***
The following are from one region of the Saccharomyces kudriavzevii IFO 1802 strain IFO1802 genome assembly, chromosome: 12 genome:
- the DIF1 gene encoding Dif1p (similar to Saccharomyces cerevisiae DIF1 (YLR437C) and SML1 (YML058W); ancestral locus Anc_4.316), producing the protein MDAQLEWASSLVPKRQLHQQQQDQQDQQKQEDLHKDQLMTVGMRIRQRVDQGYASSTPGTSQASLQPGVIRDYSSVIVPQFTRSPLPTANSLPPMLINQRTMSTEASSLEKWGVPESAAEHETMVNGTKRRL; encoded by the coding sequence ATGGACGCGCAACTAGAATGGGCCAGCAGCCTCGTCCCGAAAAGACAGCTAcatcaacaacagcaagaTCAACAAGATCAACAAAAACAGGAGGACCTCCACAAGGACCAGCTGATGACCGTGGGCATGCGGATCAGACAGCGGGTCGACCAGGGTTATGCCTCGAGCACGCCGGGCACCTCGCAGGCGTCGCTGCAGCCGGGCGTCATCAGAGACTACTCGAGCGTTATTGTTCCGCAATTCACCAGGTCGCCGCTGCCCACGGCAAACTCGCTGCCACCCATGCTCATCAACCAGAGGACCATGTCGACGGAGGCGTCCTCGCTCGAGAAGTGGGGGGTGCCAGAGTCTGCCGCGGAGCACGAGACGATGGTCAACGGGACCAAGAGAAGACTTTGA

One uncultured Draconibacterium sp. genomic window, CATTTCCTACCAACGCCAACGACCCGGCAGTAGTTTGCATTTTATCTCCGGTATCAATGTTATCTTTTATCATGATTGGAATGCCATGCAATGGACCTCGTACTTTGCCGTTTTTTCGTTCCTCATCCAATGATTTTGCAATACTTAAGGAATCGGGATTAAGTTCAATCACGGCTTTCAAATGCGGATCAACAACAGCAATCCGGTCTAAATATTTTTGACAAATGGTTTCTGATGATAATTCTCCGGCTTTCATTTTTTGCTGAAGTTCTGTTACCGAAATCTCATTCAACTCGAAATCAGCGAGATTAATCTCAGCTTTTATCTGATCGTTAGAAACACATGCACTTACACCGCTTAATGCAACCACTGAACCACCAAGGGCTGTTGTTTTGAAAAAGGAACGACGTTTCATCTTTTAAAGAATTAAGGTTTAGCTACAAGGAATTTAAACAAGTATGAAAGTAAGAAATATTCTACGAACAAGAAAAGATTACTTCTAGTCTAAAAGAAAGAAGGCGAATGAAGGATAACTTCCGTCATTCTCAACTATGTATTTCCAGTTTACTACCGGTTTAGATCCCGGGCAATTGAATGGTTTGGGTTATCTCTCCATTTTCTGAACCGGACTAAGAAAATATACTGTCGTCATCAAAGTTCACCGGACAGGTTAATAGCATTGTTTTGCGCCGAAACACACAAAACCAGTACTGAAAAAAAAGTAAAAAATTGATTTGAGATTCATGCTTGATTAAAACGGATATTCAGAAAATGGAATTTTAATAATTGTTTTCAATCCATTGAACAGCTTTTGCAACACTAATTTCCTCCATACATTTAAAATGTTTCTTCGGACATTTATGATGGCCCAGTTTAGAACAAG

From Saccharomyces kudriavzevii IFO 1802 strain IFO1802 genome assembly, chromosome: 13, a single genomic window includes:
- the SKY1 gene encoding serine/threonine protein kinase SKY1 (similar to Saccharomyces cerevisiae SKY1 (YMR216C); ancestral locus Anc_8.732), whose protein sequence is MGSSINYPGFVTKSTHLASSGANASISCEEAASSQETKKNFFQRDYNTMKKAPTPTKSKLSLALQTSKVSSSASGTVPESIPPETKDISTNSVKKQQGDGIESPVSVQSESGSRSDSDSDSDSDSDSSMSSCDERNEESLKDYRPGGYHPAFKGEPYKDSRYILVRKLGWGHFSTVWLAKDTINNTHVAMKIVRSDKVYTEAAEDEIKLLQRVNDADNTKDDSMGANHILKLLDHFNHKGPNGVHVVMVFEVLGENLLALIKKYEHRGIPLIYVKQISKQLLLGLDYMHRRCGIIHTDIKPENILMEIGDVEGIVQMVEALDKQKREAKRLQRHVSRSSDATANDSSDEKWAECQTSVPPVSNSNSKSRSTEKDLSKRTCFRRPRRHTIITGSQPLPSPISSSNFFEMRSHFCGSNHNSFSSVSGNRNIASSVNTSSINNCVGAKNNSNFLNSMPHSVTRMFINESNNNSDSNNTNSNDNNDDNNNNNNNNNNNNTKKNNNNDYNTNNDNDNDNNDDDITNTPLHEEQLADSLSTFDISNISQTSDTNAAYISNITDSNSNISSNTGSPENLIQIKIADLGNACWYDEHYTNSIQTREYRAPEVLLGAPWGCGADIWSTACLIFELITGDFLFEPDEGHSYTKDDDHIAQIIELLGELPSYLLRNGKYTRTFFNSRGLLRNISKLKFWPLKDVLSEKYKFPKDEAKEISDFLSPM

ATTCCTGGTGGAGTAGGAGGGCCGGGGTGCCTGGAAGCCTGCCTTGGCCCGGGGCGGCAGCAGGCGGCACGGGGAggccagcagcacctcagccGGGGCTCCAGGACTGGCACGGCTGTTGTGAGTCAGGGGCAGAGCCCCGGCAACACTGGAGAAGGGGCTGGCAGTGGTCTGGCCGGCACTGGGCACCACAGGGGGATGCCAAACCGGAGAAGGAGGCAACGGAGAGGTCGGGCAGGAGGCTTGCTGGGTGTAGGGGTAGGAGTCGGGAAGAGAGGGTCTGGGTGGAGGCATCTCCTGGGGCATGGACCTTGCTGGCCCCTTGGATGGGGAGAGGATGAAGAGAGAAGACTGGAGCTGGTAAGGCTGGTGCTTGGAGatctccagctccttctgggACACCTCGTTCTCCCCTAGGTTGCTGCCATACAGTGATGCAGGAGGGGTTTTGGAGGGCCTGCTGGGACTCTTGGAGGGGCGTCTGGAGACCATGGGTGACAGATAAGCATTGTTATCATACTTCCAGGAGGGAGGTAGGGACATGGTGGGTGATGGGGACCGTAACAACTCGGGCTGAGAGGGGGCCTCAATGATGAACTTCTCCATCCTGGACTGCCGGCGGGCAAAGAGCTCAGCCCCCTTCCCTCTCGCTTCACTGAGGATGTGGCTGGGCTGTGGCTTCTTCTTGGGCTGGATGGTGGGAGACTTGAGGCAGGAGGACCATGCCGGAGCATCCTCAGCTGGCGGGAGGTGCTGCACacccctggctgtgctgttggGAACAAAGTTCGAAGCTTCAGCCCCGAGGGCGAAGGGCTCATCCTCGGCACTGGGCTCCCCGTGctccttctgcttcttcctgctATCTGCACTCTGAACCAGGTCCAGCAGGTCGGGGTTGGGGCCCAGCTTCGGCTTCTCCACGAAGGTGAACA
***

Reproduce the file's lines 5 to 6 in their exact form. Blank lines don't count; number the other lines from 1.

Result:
- the SKY1 gene encoding serine/threonine protein kinase SKY1 (similar to Saccharomyces cerevisiae SKY1 (YMR216C); ancestral locus Anc_8.732), whose protein sequence is MGSSINYPGFVTKSTHLASSGANASISCEEAASSQETKKNFFQRDYNTMKKAPTPTKSKLSLALQTSKVSSSASGTVPESIPPETKDISTNSVKKQQGDGIESPVSVQSESGSRSDSDSDSDSDSDSSMSSCDERNEESLKDYRPGGYHPAFKGEPYKDSRYILVRKLGWGHFSTVWLAKDTINNTHVAMKIVRSDKVYTEAAEDEIKLLQRVNDADNTKDDSMGANHILKLLDHFNHKGPNGVHVVMVFEVLGENLLALIKKYEHRGIPLIYVKQISKQLLLGLDYMHRRCGIIHTDIKPENILMEIGDVEGIVQMVEALDKQKREAKRLQRHVSRSSDATANDSSDEKWAECQTSVPPVSNSNSKSRSTEKDLSKRTCFRRPRRHTIITGSQPLPSPISSSNFFEMRSHFCGSNHNSFSSVSGNRNIASSVNTSSINNCVGAKNNSNFLNSMPHSVTRMFINESNNNSDSNNTNSNDNNDDNNNNNNNNNNNNTKKNNNNDYNTNNDNDNDNNDDDITNTPLHEEQLADSLSTFDISNISQTSDTNAAYISNITDSNSNISSNTGSPENLIQIKIADLGNACWYDEHYTNSIQTREYRAPEVLLGAPWGCGADIWSTACLIFELITGDFLFEPDEGHSYTKDDDHIAQIIELLGELPSYLLRNGKYTRTFFNSRGLLRNISKLKFWPLKDVLSEKYKFPKDEAKEISDFLSPM

ATTCCTGGTGGAGTAGGAGGGCCGGGGTGCCTGGAAGCCTGCCTTGGCCCGGGGCGGCAGCAGGCGGCACGGGGAggccagcagcacctcagccGGGGCTCCAGGACTGGCACGGCTGTTGTGAGTCAGGGGCAGAGCCCCGGCAACACTGGAGAAGGGGCTGGCAGTGGTCTGGCCGGCACTGGGCACCACAGGGGGATGCCAAACCGGAGAAGGAGGCAACGGAGAGGTCGGGCAGGAGGCTTGCTGGGTGTAGGGGTAGGAGTCGGGAAGAGAGGGTCTGGGTGGAGGCATCTCCTGGGGCATGGACCTTGCTGGCCCCTTGGATGGGGAGAGGATGAAGAGAGAAGACTGGAGCTGGTAAGGCTGGTGCTTGGAGatctccagctccttctgggACACCTCGTTCTCCCCTAGGTTGCTGCCATACAGTGATGCAGGAGGGGTTTTGGAGGGCCTGCTGGGACTCTTGGAGGGGCGTCTGGAGACCATGGGTGACAGATAAGCATTGTTATCATACTTCCAGGAGGGAGGTAGGGACATGGTGGGTGATGGGGACCGTAACAACTCGGGCTGAGAGGGGGCCTCAATGATGAACTTCTCCATCCTGGACTGCCGGCGGGCAAAGAGCTCAGCCCCCTTCCCTCTCGCTTCACTGAGGATGTGGCTGGGCTGTGGCTTCTTCTTGGGCTGGATGGTGGGAGACTTGAGGCAGGAGGACCATGCCGGAGCATCCTCAGCTGGCGGGAGGTGCTGCACacccctggctgtgctgttggGAACAAAGTTCGAAGCTTCAGCCCCGAGGGCGAAGGGCTCATCCTCGGCACTGGGCTCCCCGTGctccttctgcttcttcctgctATCTGCACTCTGAACCAGGTCCAGCAGGTCGGGGTTGGGGCCCAGCTTCGGCTTCTCCACGAAGGTGAACA